What's the cure for a wild speedometer?
RAY: The speedometer gauge is attached to the transmission via a cable which--in most cars-- spins inside a plastic sheathing. Your car was built before plastic was widely used, so your sheathing is probably made of stone or something like BX cable. In any case, when it gets old, the cable begins to fray...and when it gets very frayed, the spinning cable gets hung up on the inside of the sheathing. This causes the speedometer to read less than the actual speed. Eventually, the energy from the driven end of the cable forces it to become un-stuck, sending the needle flying up into the Indy range. You need a new speedometer cable. It should be easy to get. I'm sure every 7-11 carries speedometer cables for these '56 Roadmasters.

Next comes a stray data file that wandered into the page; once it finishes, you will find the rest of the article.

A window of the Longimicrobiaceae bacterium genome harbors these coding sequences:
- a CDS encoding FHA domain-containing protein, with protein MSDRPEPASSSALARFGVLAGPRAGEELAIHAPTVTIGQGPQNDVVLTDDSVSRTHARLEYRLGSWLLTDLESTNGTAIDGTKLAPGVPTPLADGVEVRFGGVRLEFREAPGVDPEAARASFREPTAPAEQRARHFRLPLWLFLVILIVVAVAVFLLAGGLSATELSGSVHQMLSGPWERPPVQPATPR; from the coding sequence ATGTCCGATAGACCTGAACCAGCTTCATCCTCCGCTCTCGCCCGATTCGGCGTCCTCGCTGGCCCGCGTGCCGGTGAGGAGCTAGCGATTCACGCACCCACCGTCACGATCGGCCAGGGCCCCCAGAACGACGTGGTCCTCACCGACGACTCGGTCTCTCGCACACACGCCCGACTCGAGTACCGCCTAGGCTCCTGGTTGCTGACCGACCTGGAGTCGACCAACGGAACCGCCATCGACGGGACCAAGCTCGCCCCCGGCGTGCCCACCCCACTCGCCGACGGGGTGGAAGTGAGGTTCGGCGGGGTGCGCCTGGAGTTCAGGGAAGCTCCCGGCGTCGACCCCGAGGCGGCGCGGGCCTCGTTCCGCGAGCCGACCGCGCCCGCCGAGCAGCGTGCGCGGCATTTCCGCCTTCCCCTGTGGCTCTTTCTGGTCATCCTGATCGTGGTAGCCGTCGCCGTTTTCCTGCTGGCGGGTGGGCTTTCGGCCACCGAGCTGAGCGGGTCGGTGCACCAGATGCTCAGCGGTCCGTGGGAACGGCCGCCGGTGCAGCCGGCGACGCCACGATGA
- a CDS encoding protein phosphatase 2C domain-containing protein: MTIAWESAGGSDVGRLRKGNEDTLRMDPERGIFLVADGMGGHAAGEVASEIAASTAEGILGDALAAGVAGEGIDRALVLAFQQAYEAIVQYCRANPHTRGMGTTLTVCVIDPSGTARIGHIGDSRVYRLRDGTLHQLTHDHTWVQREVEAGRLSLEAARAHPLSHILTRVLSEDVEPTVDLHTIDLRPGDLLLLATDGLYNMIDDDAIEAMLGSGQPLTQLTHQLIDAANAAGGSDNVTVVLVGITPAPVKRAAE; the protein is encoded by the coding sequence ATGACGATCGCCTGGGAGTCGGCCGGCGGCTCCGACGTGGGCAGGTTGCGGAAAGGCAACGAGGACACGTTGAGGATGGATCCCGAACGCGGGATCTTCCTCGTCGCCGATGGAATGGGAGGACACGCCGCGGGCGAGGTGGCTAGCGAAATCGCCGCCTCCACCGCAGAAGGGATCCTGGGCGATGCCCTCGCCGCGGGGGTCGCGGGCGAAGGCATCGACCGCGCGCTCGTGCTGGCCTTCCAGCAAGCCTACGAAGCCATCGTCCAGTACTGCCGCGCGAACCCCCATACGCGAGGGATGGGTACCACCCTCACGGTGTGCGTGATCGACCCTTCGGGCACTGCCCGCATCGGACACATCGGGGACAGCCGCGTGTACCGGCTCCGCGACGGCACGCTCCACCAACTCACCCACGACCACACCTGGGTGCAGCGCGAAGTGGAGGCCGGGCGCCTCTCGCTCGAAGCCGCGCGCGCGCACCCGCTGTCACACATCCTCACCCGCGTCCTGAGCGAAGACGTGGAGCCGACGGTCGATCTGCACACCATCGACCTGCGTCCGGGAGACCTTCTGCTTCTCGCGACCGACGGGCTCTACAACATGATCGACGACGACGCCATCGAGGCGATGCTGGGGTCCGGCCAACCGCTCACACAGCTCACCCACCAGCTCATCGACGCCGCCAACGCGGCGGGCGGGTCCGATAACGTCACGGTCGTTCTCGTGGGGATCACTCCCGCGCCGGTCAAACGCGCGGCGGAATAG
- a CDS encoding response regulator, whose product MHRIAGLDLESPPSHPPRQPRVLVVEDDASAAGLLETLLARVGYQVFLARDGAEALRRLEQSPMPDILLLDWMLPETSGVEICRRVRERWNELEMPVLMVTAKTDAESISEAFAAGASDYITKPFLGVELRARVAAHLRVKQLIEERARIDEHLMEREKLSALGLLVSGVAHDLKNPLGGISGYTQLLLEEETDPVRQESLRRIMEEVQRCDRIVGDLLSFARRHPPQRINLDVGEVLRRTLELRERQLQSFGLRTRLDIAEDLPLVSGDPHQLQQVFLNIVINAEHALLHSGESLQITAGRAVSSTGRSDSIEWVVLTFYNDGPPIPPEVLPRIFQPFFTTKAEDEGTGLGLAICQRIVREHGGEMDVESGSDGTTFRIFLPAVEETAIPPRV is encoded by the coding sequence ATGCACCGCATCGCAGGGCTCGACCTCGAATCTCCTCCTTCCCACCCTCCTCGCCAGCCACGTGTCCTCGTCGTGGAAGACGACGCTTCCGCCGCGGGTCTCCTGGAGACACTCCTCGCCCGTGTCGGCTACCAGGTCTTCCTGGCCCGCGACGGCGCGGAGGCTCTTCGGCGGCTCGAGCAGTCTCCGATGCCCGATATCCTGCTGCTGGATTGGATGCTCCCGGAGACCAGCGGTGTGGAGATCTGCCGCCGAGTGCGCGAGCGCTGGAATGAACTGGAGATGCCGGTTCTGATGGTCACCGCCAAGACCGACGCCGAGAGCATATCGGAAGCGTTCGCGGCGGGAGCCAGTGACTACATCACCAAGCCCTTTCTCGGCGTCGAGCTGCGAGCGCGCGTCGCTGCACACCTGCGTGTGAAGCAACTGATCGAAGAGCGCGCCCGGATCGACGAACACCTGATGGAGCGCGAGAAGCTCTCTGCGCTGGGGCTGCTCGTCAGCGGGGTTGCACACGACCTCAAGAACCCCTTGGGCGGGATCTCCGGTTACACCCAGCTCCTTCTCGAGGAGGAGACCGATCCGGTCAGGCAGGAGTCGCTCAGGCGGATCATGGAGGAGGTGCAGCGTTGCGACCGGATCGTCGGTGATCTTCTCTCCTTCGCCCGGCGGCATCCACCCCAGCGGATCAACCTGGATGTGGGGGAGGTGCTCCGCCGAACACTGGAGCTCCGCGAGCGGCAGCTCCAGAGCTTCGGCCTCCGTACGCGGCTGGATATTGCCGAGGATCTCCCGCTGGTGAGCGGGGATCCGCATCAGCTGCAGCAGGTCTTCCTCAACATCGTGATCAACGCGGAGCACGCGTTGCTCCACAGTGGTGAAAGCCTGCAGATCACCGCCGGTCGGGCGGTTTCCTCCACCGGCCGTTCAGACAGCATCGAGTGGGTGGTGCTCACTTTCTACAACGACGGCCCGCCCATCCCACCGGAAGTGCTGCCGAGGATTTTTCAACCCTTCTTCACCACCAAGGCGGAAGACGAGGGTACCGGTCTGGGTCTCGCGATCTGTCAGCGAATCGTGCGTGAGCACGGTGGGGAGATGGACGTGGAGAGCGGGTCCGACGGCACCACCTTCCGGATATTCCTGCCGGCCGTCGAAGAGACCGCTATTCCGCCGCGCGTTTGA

TOM: I suggest you leave it alone. This old cow probably can't go more than 30 miles per hour any more. At least this way, you can watch the speedometer surge to 60 and pretend it's 1957 again.